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EIA Statement: China Takes Action on Illegal CFC-11 Production and Use Following EIA Report

China has identified illegal production and use of CFC-11 as part of ongoing investigations following the July publication of an EIA report Blowing It that revealed Chinese companies using CFC-11 – a banned ozone-destroying chemical – in blowing agents used for producing foam insulation.

As enforcement actions continue, last week the China Plastics Processing Industry Association (CPPIA) launched a new initiative to stop illegal CFC-11 use, stating it is the obligation of every company industry-wide to protect the environment, operate in accordance with the law, and to voluntarily boycott illegal blowing agents.

“It is extremely encouraging to see that the Chinese government and industry are considering comprehensive measures addressing the drivers of illegality such as labeling of blowing agent in trading contracts as well as investing in alternative technology that would ensure that we not only pause the current illegal usage but are able to put a full-stop to what is likely one of the largest environmental crimes of this century," said EIA Climate Campaign Lead Avipsa Mahapatra. “Clamping down merely a few enterprises without systemic changes could mean that similar illegal enterprises pop-up in other regions, not only gravely undermining the global ozone success, but also exacerbating climate challenge.”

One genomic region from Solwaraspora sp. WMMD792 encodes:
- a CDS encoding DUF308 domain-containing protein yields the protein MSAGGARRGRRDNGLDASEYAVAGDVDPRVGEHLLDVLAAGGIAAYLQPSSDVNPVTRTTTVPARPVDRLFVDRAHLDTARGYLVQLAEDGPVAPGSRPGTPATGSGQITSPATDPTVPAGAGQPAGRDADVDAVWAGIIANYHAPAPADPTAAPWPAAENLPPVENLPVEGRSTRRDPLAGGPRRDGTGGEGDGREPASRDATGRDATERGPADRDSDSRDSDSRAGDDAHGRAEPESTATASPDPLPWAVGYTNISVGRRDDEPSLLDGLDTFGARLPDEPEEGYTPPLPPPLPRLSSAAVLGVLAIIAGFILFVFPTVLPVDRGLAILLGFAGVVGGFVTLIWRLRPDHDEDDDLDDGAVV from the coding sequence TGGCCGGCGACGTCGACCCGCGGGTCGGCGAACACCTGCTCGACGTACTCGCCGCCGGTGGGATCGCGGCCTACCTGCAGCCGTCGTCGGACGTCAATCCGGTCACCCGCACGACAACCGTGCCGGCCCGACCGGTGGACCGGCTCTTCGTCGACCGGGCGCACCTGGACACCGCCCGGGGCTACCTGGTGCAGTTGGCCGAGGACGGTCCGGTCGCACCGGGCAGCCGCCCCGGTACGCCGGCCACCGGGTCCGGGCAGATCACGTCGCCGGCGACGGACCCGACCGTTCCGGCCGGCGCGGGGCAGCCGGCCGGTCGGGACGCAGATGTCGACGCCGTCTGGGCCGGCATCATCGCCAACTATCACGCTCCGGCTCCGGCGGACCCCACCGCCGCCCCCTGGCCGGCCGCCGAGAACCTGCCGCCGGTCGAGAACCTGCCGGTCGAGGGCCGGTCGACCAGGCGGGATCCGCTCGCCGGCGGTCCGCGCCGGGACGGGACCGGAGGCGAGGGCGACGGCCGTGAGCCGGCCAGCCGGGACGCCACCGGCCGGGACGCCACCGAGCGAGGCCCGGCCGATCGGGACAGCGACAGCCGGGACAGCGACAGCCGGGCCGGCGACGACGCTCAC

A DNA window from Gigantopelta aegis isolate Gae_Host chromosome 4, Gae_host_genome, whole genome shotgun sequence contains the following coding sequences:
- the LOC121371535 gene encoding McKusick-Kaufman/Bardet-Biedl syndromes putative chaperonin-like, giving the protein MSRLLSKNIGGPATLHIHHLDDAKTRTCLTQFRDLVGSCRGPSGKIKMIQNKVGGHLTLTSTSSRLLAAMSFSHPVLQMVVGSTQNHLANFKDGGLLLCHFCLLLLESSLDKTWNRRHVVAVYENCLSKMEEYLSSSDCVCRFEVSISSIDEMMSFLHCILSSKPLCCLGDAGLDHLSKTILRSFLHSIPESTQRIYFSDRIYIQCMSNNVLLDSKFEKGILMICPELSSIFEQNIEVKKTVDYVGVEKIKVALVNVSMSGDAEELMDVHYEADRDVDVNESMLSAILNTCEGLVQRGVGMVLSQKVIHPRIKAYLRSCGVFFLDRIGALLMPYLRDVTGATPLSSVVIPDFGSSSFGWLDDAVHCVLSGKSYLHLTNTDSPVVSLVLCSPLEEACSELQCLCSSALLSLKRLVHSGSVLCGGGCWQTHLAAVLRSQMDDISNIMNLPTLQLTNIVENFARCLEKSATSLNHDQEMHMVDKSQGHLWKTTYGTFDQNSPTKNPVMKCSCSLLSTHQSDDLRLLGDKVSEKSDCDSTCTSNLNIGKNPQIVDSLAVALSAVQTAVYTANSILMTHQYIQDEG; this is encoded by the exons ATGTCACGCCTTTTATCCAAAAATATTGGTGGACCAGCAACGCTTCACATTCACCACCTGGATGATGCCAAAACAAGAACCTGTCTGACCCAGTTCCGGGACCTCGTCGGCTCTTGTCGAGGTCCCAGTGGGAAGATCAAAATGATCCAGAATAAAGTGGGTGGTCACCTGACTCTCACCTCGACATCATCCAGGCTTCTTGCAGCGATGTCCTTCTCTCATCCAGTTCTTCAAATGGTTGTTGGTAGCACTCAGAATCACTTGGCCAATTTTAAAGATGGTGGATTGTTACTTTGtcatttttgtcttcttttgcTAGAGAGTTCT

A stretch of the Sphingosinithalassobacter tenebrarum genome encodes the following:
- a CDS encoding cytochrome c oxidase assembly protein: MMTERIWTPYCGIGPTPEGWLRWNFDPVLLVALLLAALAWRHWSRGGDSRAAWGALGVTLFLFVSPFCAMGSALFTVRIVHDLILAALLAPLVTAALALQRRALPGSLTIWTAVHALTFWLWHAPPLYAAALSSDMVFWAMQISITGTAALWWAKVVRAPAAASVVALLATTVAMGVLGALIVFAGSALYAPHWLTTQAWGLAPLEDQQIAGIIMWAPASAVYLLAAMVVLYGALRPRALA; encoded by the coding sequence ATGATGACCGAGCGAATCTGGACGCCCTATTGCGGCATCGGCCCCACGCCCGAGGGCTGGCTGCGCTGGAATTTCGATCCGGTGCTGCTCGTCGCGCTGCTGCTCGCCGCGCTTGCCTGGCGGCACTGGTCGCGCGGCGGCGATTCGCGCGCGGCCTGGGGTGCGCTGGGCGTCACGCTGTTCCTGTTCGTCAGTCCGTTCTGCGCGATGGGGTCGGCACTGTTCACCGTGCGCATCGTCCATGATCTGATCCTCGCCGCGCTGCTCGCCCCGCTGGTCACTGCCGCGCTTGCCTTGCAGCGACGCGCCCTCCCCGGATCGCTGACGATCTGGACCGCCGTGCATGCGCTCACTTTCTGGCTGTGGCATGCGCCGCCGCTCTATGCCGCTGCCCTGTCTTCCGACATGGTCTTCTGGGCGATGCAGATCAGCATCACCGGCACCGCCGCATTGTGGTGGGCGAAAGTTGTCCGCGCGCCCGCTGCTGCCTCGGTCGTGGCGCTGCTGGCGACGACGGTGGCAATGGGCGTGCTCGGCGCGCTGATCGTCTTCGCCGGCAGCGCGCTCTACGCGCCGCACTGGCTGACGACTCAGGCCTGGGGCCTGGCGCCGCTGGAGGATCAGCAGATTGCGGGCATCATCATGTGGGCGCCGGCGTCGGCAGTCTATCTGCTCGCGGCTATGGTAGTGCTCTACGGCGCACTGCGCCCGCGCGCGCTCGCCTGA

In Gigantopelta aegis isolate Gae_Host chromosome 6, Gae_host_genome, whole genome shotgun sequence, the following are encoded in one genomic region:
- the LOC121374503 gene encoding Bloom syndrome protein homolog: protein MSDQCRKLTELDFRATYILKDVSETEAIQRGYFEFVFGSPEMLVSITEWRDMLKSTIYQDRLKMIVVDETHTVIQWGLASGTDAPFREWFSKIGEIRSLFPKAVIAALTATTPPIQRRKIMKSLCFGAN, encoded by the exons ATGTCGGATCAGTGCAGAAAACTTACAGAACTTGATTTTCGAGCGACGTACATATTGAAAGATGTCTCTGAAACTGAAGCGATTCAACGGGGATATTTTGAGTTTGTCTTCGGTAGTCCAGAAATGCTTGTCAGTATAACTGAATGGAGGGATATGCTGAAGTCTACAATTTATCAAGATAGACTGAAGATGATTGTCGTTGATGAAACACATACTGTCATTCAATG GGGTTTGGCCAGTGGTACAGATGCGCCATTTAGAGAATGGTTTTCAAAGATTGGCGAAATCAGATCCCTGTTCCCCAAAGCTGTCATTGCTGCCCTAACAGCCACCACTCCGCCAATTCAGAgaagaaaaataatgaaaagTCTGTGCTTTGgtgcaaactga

China is the world's largest producer and consumer of polyurethane foam and signed on to the global ban on production and consumption of CFC-11 under the Montreal Protocol. This issue of new illegal production and use of CFC-11 was high on the agenda of the recent Montreal Protocol meeting in July in Vienna, where Parties adopted an unanimous call for action to identify sources and tasked the scientific, technical and economic assessment panels with providing comprehensive findings to 30th Meeting of the Parties.

EIA Executive Director Alexander von Bismarck said: “EIA commends the Chinese Government for these immediate enforcement efforts and the successful identification of specific production and use of CFC-11. We’ll continue to assist in any way we can. It’s very positive that China is telling the world about their actions. Continued publicity of follow-up actions and appropriate penalties could begin to bring the required deterrents against these environmental crimes to the global market.”

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